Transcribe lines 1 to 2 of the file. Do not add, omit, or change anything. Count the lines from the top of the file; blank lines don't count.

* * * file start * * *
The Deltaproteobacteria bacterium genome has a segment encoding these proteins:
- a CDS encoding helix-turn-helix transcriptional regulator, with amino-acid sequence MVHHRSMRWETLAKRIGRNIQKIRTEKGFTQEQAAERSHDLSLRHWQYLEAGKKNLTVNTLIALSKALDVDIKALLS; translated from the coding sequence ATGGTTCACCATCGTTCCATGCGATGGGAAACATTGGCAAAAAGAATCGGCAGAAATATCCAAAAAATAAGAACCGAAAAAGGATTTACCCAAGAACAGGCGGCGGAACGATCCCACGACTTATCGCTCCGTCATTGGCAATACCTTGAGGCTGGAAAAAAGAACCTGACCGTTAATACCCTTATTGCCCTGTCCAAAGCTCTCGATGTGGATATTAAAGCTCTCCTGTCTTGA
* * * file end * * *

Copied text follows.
The Deltaproteobacteria bacterium genome has a segment encoding these proteins:
- a CDS encoding helix-turn-helix transcriptional regulator, with amino-acid sequence MVHHRSMRWETLAKRIGRNIQKIRTEKGFTQEQAAERSHDLSLRHWQYLEAGKKNLTVNTLIALSKALDVDIKALLS; translated from the coding sequence ATGGTTCACCATCGTTCCATGCGATGGGAAACATTGGCAAAAAGAATCGGCAGAAATATCCAAAAAATAAGAACCGAAAAAGGATTTACCCAAGAACAGGCGGCGGAACGATCCCACGACTTATCGCTCCGTCATTGGCAATACCTTGAGGCTGGAAAAAAGAACCTGACCGTTAATACCCTTATTGCCCTGTCCAAAGCTCTCGATGTGGATATTAAAGCTCTCCTGTCTTGA